The workshop version of Humanoid Hypothesis has been performed, among other places, at the Aboa Vetus & Ars Nova museum of history and modern art, EMMA Espoo Museum of Modern Art, Brighton Fringe Festival at the UK, and the Summer school at Villigst, Germany. More info and booking a workshop: firstname.lastname@example.org.
BOOK A HUMANOID VISIT TO YOUR HOME
During winter 2014 – 2015, humanoids visited human homes, mediated by our group members. You can read about the humans’ experiences here. Humanoid visits can still be organised. Please contact us to book a humanoid visit! email@example.com
Listen to the radio documentary by Hanna-Mari Kuivalainen, Ylimääräinen pää (Additional head) about the Humanoid Hypothesis on Yle Areena! Duration 30 minutes.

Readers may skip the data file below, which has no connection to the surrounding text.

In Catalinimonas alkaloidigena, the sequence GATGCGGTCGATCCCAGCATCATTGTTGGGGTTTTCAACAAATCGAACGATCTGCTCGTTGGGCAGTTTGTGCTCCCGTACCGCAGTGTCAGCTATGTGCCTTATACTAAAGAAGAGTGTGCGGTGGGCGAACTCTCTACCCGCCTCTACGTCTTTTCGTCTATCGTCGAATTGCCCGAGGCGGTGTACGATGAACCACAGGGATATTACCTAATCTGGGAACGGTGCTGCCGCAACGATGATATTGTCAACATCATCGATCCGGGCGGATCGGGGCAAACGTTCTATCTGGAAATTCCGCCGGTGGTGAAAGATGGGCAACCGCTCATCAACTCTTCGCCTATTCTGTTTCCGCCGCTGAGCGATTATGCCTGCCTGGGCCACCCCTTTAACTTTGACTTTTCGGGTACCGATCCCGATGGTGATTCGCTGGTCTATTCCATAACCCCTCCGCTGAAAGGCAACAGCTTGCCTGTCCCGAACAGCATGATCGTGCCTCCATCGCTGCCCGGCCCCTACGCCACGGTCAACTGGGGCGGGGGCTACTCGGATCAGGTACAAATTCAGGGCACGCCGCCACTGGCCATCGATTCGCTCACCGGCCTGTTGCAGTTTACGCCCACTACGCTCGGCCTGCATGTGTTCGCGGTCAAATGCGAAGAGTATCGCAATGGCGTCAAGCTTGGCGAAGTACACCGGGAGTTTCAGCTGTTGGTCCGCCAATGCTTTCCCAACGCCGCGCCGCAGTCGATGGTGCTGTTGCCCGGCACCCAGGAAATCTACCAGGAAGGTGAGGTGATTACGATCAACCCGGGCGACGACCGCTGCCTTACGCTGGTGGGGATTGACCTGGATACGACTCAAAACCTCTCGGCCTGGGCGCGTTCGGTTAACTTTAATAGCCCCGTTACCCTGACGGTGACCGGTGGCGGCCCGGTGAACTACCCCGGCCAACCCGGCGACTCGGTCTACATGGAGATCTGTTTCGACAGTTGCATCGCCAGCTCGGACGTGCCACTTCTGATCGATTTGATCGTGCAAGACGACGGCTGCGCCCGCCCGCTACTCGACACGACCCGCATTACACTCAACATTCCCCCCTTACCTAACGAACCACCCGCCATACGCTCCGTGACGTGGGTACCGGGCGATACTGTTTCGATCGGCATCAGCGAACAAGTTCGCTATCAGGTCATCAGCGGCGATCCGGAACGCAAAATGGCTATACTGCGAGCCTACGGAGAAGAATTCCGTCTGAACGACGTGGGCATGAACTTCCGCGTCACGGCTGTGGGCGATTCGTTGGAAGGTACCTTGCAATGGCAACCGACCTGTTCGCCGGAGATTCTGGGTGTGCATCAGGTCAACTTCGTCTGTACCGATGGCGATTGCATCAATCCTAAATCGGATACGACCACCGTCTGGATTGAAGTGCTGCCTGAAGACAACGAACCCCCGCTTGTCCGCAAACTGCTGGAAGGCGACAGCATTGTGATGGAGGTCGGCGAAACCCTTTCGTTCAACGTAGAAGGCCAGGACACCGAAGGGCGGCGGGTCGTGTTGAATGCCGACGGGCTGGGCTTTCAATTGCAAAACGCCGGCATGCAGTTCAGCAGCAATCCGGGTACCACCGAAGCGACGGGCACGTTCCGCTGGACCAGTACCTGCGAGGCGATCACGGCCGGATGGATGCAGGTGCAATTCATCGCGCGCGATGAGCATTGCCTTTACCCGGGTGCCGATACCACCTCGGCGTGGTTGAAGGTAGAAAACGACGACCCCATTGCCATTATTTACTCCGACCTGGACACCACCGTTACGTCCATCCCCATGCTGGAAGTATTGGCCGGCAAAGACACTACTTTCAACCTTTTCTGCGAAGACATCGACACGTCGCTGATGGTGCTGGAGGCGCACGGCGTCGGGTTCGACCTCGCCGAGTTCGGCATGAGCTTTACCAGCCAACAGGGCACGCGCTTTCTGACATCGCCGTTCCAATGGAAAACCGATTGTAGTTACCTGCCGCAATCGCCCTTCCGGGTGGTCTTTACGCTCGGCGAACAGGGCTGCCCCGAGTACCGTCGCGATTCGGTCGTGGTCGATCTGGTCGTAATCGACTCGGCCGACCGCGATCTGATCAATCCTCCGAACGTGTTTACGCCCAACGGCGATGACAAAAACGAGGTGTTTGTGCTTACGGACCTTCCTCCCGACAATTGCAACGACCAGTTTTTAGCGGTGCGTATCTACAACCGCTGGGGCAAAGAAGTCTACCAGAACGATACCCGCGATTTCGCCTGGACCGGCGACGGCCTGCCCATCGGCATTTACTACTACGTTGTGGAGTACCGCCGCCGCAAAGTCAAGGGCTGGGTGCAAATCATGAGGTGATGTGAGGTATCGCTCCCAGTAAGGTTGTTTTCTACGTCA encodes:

Kuuntele toimittaja Hanna-Mari Kuivalaisen lyhytdokumentti Humanoidihypoteesista Ylen dokumenttisivustolla. Kesto 30 minuuttia YLIMÄÄRÄINEN PÄÄ -radiodokumentti
During winter 2014 – 2015, humanoids visited human homes mediated by our group members. We asked people to write about their experience of inviting a humanoid to their home. [Translator’s note: Since Finnish personal pronouns don’t have gender, I will mainly use “it” to refer to the humanoid, rather than “he” or “she”.]
2.1.2015, A gift from the heavens
14.1.2015, A humanoid visiting
23.1.2015, A humanoid visiting
28.1.2015, Visited by a humanoid